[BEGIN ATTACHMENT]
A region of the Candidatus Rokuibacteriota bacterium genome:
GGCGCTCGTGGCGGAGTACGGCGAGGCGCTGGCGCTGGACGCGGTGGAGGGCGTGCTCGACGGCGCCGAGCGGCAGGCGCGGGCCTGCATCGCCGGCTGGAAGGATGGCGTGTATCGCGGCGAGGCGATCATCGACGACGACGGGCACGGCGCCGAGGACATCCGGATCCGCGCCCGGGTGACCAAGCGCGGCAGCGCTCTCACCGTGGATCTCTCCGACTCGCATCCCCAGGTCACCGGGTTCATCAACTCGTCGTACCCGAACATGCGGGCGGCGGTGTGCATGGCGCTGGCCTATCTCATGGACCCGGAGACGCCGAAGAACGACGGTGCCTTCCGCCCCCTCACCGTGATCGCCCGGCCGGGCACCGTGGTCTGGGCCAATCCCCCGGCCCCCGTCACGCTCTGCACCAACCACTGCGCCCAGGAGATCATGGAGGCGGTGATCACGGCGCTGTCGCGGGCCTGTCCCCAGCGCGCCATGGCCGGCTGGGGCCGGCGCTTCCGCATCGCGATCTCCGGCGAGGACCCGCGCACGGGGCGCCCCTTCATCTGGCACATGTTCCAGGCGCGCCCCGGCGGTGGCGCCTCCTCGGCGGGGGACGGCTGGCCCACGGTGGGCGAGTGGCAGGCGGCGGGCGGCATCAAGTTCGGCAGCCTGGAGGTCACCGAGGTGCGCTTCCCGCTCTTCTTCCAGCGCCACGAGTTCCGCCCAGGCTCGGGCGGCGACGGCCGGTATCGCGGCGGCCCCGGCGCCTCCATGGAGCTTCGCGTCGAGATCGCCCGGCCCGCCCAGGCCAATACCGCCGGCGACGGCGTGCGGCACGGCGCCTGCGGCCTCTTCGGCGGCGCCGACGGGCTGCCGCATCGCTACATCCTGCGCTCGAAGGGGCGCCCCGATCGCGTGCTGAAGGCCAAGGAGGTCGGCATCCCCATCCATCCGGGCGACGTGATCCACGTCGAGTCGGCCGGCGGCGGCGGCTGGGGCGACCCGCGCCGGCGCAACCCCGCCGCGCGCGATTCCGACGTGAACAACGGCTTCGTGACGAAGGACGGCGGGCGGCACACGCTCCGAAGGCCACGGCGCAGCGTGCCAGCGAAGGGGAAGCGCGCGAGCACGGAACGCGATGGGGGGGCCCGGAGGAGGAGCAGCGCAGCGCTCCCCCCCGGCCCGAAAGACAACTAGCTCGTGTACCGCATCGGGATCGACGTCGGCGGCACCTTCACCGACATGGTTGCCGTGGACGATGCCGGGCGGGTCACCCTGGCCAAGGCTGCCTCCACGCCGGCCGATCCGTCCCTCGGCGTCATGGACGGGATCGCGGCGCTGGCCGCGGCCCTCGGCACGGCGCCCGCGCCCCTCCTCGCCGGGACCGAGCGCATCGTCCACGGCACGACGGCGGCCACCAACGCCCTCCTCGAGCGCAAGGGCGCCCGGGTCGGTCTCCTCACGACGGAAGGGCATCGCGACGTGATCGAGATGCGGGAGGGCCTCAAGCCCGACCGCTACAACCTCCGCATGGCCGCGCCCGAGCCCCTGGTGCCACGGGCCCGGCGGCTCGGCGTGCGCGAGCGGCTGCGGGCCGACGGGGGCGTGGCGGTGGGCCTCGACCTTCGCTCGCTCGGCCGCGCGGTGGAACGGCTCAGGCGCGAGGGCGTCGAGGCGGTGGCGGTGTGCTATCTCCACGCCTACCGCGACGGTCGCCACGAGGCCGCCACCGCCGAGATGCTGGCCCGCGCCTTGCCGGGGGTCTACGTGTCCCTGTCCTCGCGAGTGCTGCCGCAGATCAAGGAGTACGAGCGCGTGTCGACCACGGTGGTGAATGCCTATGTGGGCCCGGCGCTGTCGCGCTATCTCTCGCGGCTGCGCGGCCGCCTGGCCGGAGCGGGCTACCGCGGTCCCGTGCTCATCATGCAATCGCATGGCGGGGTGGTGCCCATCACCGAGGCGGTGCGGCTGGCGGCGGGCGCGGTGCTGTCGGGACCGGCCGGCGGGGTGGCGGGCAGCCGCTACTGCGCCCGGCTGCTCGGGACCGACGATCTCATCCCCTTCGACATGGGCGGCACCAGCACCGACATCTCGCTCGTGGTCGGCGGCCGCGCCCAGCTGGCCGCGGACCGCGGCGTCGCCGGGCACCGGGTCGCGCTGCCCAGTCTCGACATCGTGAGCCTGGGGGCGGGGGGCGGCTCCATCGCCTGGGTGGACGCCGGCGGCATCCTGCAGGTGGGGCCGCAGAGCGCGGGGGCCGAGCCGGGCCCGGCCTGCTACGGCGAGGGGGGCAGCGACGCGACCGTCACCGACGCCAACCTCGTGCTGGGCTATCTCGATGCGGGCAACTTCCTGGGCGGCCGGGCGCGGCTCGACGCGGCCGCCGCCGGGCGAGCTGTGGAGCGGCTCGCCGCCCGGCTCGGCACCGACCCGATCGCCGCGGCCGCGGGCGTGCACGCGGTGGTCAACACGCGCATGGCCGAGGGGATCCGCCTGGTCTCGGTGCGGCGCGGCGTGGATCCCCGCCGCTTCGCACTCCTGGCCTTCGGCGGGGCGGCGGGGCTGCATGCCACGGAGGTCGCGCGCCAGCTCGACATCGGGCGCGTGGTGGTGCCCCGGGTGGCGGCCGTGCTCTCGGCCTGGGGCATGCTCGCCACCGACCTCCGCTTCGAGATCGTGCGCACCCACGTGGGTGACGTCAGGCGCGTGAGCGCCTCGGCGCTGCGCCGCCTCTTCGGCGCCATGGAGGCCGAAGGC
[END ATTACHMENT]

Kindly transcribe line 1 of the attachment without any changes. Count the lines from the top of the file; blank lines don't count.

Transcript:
A region of the Candidatus Rokuibacteriota bacterium genome: